## Assignments

The following sections explain the rules that apply when values are assigned in SQL statements to database columns or to host variables.

## String Assignments

If a string value assigned to a fixed-length or variable-length character column is longer than the defined length of the column (except for trailing spaces), the assignment will fail and an error is returned.

If a string value assigned to a fixed-length character column is shorter than the defined length of the column, the content of the column is padded to the right with blanks after the assignment.

If a string value assigned to a variable-length character column is shorter than the defined maximum length of the column, no blank padding occurs.

Character (both fixed length and variable length) column values assigned to fixed-length host variables in SQL statements are padded with blanks to the right if necessary. Column values assigned to host variables are truncated if they are longer than the declared length of the variable, and a warning is issued.

The following table summarizes the rules for character string assignment:

## Numerical Assignments

Numbers assigned to columns or host variables assume the data type of the item to which they are assigned, regardless of the data type of the source.

Integral parts of INTEGER, DECIMAL or FLOAT values are never truncated. Fractional parts of DECIMAL and FLOAT numbers may be truncated if required. No precision is lost when converting INTEGER values to DECIMAL, but this may happen when converting INTEGER values to FLOAT.

When DECIMAL or FLOAT values are converted to INTEGER, the fractional part of the number is truncated (not rounded). Note that the range of numbers represented by DECIMAL and INTEGER is smaller than the range represented by FLOAT. Assignment of a FLOAT number to an INTEGER or DECIMAL produces an overflow error if the source number is too large.

In assigning DECIMAL values to DECIMAL targets, the length of the integer part of the source (i.e. the difference between the precision and scale) may not exceed the precision of the target. The necessary number of leading zeros is appended or eliminated, and trailing zeros are added to or digits truncated from the fractional part as required.

## Note: Truncation effects can be avoided by explicitly using the ROUND function, see ROUND.

In converting DECIMAL values to FLOAT, the mantissa of the target is treated as a decimal number with the same precision as the source (for example, 1234.56 becomes 1.23456E3).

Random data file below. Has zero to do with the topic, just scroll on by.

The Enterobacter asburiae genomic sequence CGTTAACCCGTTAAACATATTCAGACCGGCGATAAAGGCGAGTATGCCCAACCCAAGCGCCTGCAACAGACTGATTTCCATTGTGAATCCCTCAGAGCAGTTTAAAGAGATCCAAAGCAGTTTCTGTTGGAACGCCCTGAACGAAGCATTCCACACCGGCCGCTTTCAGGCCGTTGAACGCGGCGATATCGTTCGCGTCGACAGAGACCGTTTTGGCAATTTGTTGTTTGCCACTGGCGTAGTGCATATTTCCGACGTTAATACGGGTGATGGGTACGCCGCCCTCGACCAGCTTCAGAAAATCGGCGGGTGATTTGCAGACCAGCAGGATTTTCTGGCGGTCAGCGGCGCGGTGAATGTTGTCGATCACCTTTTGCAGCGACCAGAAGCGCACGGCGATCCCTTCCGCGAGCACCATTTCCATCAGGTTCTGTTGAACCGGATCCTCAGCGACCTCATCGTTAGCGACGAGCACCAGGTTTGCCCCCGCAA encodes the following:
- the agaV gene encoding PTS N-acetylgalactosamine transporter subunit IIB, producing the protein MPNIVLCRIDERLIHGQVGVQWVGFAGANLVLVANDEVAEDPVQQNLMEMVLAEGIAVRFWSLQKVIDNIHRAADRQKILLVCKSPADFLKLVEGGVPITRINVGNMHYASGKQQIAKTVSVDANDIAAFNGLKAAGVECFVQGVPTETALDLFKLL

In converting FLOAT values to DECIMAL, digits are truncated from the fractional part of the result as required by the scale of the target. An overflow error occurs if the precision of the target cannot accommodate the integral part of the result.

When converting INTEGER, DECIMAL or FLOAT numbers to REAL or DOUBLE PRECISION, a rounding operation is often required. The number will be rounded to the nearest binary floating point representation (rounding to even if there is a tie). Note that such rounding is necessary for simple decimal numbers such as 0.1 which cannot be represented exactly as a binary floating point number.

When converting a REAL or DOUBLE PRECISION number to INTEGER, DECIMAL or FLOAT, the value will be rounded to the nearest number that is possible to represent in the target.

The following table illustrates the main features of numerical assignments:

Leading zeros are shown where appropriate to indicate the maximum number of digits available. Leading zeros in numerical data are not normally displayed on output.

## Datetime Assignment Rules

The following compatibility rules apply when assigning

`DATETIME`

values to one another:

- If the value to be assigned is a
`DATE`

, the target must also be a`DATE`

.- If the value to be assigned is a
`TIME`

, the target must also be a`TIME`

.- If the value to be assigned is a
`TIMESTAMP`

, the target must also be a`TIMESTAMP`

.- The
`CAST`

function can be used in order to cross-assign.## Interval Assignment Rules

The following compatibility rules apply when assigning

`INTERVAL`

values to one another:

- When assigning a non-null value to an
`INTERVAL`

column, the leading precision of the target must be sufficient to represent the value.- All
`YEAR-MONTH INTERVAL`

values are compatible with one another.- All
`DAY-TIME INTERVAL`

values are compatible with one another.## Binary Assignment Rules

A binary value assigned to a fixed-length binary column must have the same length as the defined length of the column, otherwise the assignment will fail and an error is returned.

If a binary value assigned to a variable-length binary column is shorter than the defined maximum length of the column, current length is set for the column.

If a binary value assigned to a variable-length binary column is longer than the defined maximum length of the column, the assignment will fail and an error is returned.

Binary (both fixed length and variable length) column values assigned to fixed-length host variables in SQL statements are padded with null values to the right if necessary. Column values assigned to host variables are truncated if they are longer than the declared length of the variable, and a warning is issued.

The following table summarizes the rules for binary string assignment:

## Boolean Assignment Rules

The

`BOOLEAN`

type can be assigned boolean values, i.e.`TRUE`

and`FALSE`

.## Note: Do not enclose boolean literals in string delimiters. 'TRUE' is a string literal, not a boolean literal.

## Standard Compliance

This section summarizes standard compliance concerning assignments.

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